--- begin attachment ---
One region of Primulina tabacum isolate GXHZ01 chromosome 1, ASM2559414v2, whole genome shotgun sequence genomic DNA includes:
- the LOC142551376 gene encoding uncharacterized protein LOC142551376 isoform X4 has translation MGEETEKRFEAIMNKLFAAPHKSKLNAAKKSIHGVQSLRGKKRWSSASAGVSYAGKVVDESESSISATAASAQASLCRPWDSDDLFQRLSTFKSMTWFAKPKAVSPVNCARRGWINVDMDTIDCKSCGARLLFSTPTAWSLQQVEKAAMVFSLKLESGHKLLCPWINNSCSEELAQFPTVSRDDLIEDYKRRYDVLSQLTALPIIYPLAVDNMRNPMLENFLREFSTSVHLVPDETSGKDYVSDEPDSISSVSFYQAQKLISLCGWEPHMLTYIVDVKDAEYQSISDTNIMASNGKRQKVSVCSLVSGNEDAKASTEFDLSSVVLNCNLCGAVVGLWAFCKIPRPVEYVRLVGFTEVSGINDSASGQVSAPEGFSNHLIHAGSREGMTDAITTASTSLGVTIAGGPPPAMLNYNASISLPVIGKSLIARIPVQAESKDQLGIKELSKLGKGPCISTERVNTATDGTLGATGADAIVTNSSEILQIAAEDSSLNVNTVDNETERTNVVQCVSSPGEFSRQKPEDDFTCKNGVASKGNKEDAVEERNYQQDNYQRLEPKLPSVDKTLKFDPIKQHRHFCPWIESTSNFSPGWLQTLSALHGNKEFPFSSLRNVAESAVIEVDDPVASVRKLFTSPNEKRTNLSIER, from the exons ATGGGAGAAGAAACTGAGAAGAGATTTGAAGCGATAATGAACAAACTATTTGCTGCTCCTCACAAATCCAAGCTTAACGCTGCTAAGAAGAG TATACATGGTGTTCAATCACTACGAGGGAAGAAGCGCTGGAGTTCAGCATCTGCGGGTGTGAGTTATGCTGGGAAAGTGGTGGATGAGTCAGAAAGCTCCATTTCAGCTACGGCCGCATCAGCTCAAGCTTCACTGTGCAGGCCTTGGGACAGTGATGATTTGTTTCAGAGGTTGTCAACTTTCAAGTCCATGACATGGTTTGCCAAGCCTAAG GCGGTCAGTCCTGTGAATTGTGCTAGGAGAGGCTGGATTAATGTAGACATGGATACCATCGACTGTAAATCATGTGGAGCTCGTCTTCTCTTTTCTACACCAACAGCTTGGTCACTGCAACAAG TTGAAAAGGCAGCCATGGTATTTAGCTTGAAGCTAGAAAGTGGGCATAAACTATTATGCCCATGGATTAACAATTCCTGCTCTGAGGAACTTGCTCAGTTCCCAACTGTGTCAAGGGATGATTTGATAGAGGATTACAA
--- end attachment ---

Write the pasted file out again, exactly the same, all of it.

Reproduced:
One region of Primulina tabacum isolate GXHZ01 chromosome 1, ASM2559414v2, whole genome shotgun sequence genomic DNA includes:
- the LOC142551376 gene encoding uncharacterized protein LOC142551376 isoform X4 has translation MGEETEKRFEAIMNKLFAAPHKSKLNAAKKSIHGVQSLRGKKRWSSASAGVSYAGKVVDESESSISATAASAQASLCRPWDSDDLFQRLSTFKSMTWFAKPKAVSPVNCARRGWINVDMDTIDCKSCGARLLFSTPTAWSLQQVEKAAMVFSLKLESGHKLLCPWINNSCSEELAQFPTVSRDDLIEDYKRRYDVLSQLTALPIIYPLAVDNMRNPMLENFLREFSTSVHLVPDETSGKDYVSDEPDSISSVSFYQAQKLISLCGWEPHMLTYIVDVKDAEYQSISDTNIMASNGKRQKVSVCSLVSGNEDAKASTEFDLSSVVLNCNLCGAVVGLWAFCKIPRPVEYVRLVGFTEVSGINDSASGQVSAPEGFSNHLIHAGSREGMTDAITTASTSLGVTIAGGPPPAMLNYNASISLPVIGKSLIARIPVQAESKDQLGIKELSKLGKGPCISTERVNTATDGTLGATGADAIVTNSSEILQIAAEDSSLNVNTVDNETERTNVVQCVSSPGEFSRQKPEDDFTCKNGVASKGNKEDAVEERNYQQDNYQRLEPKLPSVDKTLKFDPIKQHRHFCPWIESTSNFSPGWLQTLSALHGNKEFPFSSLRNVAESAVIEVDDPVASVRKLFTSPNEKRTNLSIER, from the exons ATGGGAGAAGAAACTGAGAAGAGATTTGAAGCGATAATGAACAAACTATTTGCTGCTCCTCACAAATCCAAGCTTAACGCTGCTAAGAAGAG TATACATGGTGTTCAATCACTACGAGGGAAGAAGCGCTGGAGTTCAGCATCTGCGGGTGTGAGTTATGCTGGGAAAGTGGTGGATGAGTCAGAAAGCTCCATTTCAGCTACGGCCGCATCAGCTCAAGCTTCACTGTGCAGGCCTTGGGACAGTGATGATTTGTTTCAGAGGTTGTCAACTTTCAAGTCCATGACATGGTTTGCCAAGCCTAAG GCGGTCAGTCCTGTGAATTGTGCTAGGAGAGGCTGGATTAATGTAGACATGGATACCATCGACTGTAAATCATGTGGAGCTCGTCTTCTCTTTTCTACACCAACAGCTTGGTCACTGCAACAAG TTGAAAAGGCAGCCATGGTATTTAGCTTGAAGCTAGAAAGTGGGCATAAACTATTATGCCCATGGATTAACAATTCCTGCTCTGAGGAACTTGCTCAGTTCCCAACTGTGTCAAGGGATGATTTGATAGAGGATTACAA